Rolando Santana knows more than a thing or two about the business of fashion. Educated at Mercy College in New York, where he studied International Business, and the Fashion Institute of Technology (FIT), where he honed his design and construction skills, the Mexican-born designer is as savvy with forecasting and retailing as he is with a needle and thread.
To Santana, operations are just as important as inspiration. He informs his design choices with data about what is working well, how it can work better, and what needs to be left in the dust. His focus is not on which starlet will wear his next collection to the red carpet, but how he can better serve his customers—the women who flock to stores to find his latest designs.
Santana learned the basics of design, patternmaking, and construction by watching is mother make custom clothing in their home in Cuernavaca. Finding himself increasingly drawn to the colors and textures of the fabric she used, he left home in 1991 with the dream of becoming a fashion designer.
Now in his ninth season, Santana reflects on what it means to be not only a standout creative, but also a businessman. We caught up with him after his runway show at Fashion Houston last night.
You learned to sew in your mother’s shop, how did you transition into a career as a designer?
[My mother] has been the foundation since I was very young—there I learned a lot of what I know today, all put in practice by my mother and her business. But eventually I had to get an education and I went to university, which complemented the knowledge I gained at home.
Your design education was at FIT?
Yes. It’s an amazing school. It’s focused on the technical more than theory and it prepares you for the industry. I was very lucky to be part of that. I did my bachelor’s degree in International Business and I wanted to round out my education with something design-based, so this was a great move for me to round out my resume.
You’re known for mixing textures and having impeccable tailoring. What else is important to you when you design a garment?
I always think abut the fit. I see my collection with a highly commercial side to it. The success of the collection is based on fit and on retail. I take in mind the success we have in retail as well as the failures we may experience to really learn every season’s clothing from that perspective so that we put out collections that reflect both the ideas that I have and also what makes sense in the world of retail.
Every collection is a learning curve—every season we learn something new, whether that’s design, retail, production, importing and exporting, or working with stores internationally. In a sense, there’s always something new. Everything can be a challenge, but instead of making it an obstacle we make it a goal we have to achieve. All the challenges become something that moves us forward and helps us grow as a brand. We want to take strong steps to help us stay in the market for a long time.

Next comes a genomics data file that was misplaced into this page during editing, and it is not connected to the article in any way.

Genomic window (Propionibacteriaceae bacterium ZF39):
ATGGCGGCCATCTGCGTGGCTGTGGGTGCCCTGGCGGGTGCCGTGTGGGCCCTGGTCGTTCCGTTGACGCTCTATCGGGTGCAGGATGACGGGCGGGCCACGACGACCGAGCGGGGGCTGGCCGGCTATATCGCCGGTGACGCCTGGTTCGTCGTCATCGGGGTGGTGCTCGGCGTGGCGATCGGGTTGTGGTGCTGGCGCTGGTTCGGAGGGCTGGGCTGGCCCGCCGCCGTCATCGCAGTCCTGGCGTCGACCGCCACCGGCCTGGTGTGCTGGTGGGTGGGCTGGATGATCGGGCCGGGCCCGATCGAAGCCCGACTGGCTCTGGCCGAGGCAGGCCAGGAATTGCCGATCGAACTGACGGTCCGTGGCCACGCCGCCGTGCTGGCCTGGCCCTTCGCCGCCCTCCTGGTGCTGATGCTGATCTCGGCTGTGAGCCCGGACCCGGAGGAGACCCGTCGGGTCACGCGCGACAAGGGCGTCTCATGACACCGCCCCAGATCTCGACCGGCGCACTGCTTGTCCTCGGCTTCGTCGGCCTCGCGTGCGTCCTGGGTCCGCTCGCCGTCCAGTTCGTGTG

How do you conceptualize the theme of a collection?
The pure inspiration that sets the tone for the collection, like in this case, is Frida Kahlo. The essence of who she was as a woman, not what they expect to see when they think of her. She was not just flowers on someone’s head and traditional [Mexican] clothing. She was a really inspirational, strong woman—she was also a very sensitive and very delicate human being. You try to extract those pieces of her life and make something that translates to the woman without screaming “FRIDA!” The root of it is Frida—but it’s an interpretation of what it means to be that kind of woman today. She as all about femininity and color. It was a challenge to work with [so much] color because my collections tend to be very neutral, very dark.
Any favorite pieces in this collection?
The closing looks were made of neoprene fabric. It’s very high-tech—very modern, but has e a floral design that masks the neoprene look. The fit is comfortable and it’s a conversation piece. I’m really excited about those pieces.
What is your proudest moment so far?
That’s a tough question. I set very high standards for myself. When we have high selling reports, that feels amazing. I’m very happy.
Who inspires your aesthetic?
I think of the women that wear my clothes. Those are my true muses. They’re the women I design for. Everyone always asks me what actress I want to wear my clothes, but for me it’s about the women that buy my clothes. They inspire me.